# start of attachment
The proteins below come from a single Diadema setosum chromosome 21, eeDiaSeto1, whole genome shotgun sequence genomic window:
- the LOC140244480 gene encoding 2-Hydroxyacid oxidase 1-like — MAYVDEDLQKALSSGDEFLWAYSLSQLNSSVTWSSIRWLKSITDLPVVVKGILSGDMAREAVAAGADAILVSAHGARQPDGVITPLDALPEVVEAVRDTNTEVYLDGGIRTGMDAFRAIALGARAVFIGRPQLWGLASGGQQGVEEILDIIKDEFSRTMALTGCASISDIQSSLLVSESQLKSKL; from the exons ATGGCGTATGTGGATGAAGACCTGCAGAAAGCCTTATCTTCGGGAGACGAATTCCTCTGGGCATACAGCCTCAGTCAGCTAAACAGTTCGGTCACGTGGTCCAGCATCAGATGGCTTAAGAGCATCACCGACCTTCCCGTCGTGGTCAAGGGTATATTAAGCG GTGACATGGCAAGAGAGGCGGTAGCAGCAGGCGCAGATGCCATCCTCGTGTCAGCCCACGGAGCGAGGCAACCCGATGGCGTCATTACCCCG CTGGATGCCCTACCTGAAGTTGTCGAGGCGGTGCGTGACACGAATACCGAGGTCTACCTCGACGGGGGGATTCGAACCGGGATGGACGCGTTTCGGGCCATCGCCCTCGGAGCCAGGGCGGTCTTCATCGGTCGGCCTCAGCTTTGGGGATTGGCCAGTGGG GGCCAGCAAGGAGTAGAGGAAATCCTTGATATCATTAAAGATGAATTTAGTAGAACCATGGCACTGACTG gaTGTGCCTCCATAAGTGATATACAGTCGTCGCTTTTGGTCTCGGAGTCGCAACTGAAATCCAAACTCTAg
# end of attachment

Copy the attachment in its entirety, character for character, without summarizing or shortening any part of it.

The proteins below come from a single Diadema setosum chromosome 21, eeDiaSeto1, whole genome shotgun sequence genomic window:
- the LOC140244480 gene encoding 2-Hydroxyacid oxidase 1-like — MAYVDEDLQKALSSGDEFLWAYSLSQLNSSVTWSSIRWLKSITDLPVVVKGILSGDMAREAVAAGADAILVSAHGARQPDGVITPLDALPEVVEAVRDTNTEVYLDGGIRTGMDAFRAIALGARAVFIGRPQLWGLASGGQQGVEEILDIIKDEFSRTMALTGCASISDIQSSLLVSESQLKSKL; from the exons ATGGCGTATGTGGATGAAGACCTGCAGAAAGCCTTATCTTCGGGAGACGAATTCCTCTGGGCATACAGCCTCAGTCAGCTAAACAGTTCGGTCACGTGGTCCAGCATCAGATGGCTTAAGAGCATCACCGACCTTCCCGTCGTGGTCAAGGGTATATTAAGCG GTGACATGGCAAGAGAGGCGGTAGCAGCAGGCGCAGATGCCATCCTCGTGTCAGCCCACGGAGCGAGGCAACCCGATGGCGTCATTACCCCG CTGGATGCCCTACCTGAAGTTGTCGAGGCGGTGCGTGACACGAATACCGAGGTCTACCTCGACGGGGGGATTCGAACCGGGATGGACGCGTTTCGGGCCATCGCCCTCGGAGCCAGGGCGGTCTTCATCGGTCGGCCTCAGCTTTGGGGATTGGCCAGTGGG GGCCAGCAAGGAGTAGAGGAAATCCTTGATATCATTAAAGATGAATTTAGTAGAACCATGGCACTGACTG gaTGTGCCTCCATAAGTGATATACAGTCGTCGCTTTTGGTCTCGGAGTCGCAACTGAAATCCAAACTCTAg